The eighth commandment of God's law—"You shall not steal"—reflects our sense of responsibility toward others and their possessions. It exposes whether we understand the motivating principle and purpose of the entire law of God, the principle of give rather than get (Acts 20:35). This commandment, found in Exodus 20:15 and Deuteronomy 5:19, is interwoven with the other commandments. Breaking it usually begins with covetousness. Such greed can lead to physical or mental violence and murder. It often involves fraud, deceit and lying. Stealing to acquire the objects of our worship is spiritual adultery and idolatry against God. Succumbing to Satan's "get" way of life dishonors our spiritual Father and elevates the self above God. Would we consider stealing if we truly and deeply respected God's power and office?
1. Did Jacob know stealing is sin? Genesis 30:29-33.
Comment: Jacob lived long before God gave the Ten Commandments at Sinai, yet he understood theft. Stealing is taking or appropriating another's property or ideas without permission, dishonestly or unlawfully, usually in a secret manner. The apostle Paul reiterates the eighth commandment in the New Testament (Romans 13:9), showing that it is clearly a sin to steal.
2. What was the penalty in ancient Israel for stealing to avoid starvation? Exodus 22:1-4; Proverbs 6:30-31.
Comment: The penalty for thievery to avert hunger was not as severe as stealing motivated by greed. Nevertheless, any kind of stealing is shameful (Jeremiah 2:26). We should ask God to provide for our needs so that we will not be tempted to steal to survive (Proverbs 30:7-9).
3. What happens when we associate with a thief? Proverbs 29:24. Does God hear the cry of those cheated by a dishonest employer? James 5:4.
Comment: Having a thief as a partner will only bring shame and harm upon ourselves. We become liars because we share in the lies of the thief. Two principles relate to the responsibilities of the employer/employee relationship: "A fair day's wage for a fair day's work" and "a fair day's work for a fair day's wage."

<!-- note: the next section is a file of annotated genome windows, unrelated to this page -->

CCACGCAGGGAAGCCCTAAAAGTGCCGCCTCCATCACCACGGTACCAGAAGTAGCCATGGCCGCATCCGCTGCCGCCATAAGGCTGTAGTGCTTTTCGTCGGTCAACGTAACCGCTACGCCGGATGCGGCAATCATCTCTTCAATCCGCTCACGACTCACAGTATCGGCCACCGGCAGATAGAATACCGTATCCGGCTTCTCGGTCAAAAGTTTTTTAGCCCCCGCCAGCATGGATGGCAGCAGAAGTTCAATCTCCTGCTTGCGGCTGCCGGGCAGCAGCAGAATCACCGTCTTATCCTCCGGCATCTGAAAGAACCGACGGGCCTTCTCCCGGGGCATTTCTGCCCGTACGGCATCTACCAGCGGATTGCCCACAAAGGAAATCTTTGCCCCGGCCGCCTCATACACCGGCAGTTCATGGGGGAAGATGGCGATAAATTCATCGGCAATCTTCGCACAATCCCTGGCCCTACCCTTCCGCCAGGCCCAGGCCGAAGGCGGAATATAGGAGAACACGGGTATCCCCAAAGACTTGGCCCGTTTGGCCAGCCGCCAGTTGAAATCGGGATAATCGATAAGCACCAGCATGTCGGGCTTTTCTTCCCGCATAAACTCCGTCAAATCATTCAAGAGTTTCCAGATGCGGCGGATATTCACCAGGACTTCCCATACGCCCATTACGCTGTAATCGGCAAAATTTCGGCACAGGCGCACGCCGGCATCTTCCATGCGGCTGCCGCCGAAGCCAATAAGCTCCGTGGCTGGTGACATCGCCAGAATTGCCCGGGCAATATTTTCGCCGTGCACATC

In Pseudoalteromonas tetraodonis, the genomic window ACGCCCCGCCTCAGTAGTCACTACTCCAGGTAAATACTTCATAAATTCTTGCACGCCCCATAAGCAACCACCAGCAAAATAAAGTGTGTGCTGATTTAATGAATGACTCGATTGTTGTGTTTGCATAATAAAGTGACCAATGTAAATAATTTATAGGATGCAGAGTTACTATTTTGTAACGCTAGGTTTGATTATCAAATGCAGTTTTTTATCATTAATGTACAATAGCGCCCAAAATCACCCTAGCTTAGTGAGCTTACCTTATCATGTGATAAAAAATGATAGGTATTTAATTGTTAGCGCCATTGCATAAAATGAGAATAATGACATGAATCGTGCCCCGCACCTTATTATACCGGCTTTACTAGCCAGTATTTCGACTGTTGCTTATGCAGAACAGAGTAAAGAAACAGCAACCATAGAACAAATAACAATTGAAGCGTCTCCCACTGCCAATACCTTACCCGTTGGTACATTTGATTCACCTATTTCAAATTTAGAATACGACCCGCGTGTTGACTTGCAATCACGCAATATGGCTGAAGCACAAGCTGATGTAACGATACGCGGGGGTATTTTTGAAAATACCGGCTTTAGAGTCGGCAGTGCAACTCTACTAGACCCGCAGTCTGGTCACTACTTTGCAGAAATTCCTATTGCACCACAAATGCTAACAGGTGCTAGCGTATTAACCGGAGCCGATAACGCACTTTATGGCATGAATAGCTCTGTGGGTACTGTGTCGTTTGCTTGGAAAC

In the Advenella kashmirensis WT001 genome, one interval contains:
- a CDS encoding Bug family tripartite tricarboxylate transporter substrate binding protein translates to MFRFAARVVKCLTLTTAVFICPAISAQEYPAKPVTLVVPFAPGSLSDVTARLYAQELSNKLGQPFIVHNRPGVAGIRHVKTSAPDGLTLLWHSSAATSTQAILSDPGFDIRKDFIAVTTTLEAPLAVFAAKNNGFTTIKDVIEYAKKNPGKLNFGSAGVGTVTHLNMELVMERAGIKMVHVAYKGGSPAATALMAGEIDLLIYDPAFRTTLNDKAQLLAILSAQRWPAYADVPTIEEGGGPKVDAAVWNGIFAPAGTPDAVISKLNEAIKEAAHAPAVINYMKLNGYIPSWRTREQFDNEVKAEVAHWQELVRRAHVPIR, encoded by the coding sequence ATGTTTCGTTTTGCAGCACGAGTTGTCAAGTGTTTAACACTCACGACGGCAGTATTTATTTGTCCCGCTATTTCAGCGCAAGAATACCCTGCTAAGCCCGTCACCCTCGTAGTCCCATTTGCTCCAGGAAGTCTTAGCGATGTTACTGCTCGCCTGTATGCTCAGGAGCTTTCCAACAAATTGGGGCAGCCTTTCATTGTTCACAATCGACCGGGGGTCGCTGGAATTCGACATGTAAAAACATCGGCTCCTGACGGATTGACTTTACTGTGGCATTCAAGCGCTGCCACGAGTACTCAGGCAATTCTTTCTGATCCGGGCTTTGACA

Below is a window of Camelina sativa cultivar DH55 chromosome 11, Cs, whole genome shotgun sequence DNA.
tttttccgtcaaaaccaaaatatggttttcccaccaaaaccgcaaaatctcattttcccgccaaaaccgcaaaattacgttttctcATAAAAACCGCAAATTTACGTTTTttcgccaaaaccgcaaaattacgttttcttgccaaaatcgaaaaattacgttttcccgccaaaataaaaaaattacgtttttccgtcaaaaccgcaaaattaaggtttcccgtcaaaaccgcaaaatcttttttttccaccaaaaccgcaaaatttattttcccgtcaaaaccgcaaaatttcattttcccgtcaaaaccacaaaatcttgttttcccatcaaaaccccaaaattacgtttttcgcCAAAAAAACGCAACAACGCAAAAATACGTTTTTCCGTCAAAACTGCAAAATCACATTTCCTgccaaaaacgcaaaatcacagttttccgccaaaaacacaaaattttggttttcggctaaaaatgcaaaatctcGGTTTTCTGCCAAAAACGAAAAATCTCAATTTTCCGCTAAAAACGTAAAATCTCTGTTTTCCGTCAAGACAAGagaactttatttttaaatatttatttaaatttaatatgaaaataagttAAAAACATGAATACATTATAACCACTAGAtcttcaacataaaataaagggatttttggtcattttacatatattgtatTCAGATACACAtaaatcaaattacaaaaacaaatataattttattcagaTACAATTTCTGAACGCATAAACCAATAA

4. Should we fellowship with a spiritual brother who is an extortioner? I Corinthians 5:11.
Comment: An extortioner obtains things from others by force, intimidation or undue power. Parents can train a child to extort if they give him everything he demands through his cries and tantrums. That child is stealing what he wants from his parents. Christ condemns the Pharisees for extorting from the people. They used their office to intimidate the people into giving offerings (Matthew 23:25). Christ admonishes the tax collector to avoid stealing from people by not collecting more than his due (Luke 3:12-13).
5. Is stealing sometimes hidden behind the appearance of benevolence? John 12:4-6; Acts 5:1-11.
Comment: Ananias and Sapphira not only lied against the Holy Spirit but they also stole from God by appearing to give all the money from the land they sold instead of part of it. Within the spirit of the law, they were stealing the part they retained under false pretenses.
6. Are false shepherds comparable to thieves and robbers? John 10:1-10. Are they held responsible for their actions? Jeremiah 23:1-2; Ezekiel 34:1-10.
Comment: A false minister tries to steal people from Jesus Christ, the True Shepherd, by enticing them with false doctrine mixed with some truth. A sign of a false shepherd is neglecting the flock while looking out for himself, accumulating material possessions in the process.
7. Does stealing defile a man? Matthew 15:18-20. Can a thief inherit God's Kingdom? I Corinthians 6:9-10.
Comment: Defilement comes from within a person's heart and mind. Stealing defiles because it begins in the mind with covetousness and greed spawned by a selfish character.
8. What is the opposite of stealing? Ephesians 4:28; Acts 20:35; Luke 3:11.
Comment: In contrast to getting, acquiring, taking, extorting and embezzling, God's people must give, produce, work and be resourceful. Paul advised, "For you yourselves know how you ought to follow us, for we were not disorderly among you; nor did we eat anyone's bread free of charge, but worked with labor and toil night and day, that we might not be a burden to any of you" (II Thessalonians 3:7-8). The eighth commandment guards our relationship with others, urges us to produce and accomplish so that we can take care of those in need. It should stir us to service and usefulness on behalf of our fellow human beings. Such an attitude is pleasing to our Judge, who wants such people in His Kingdom (Matthew 25:31-40).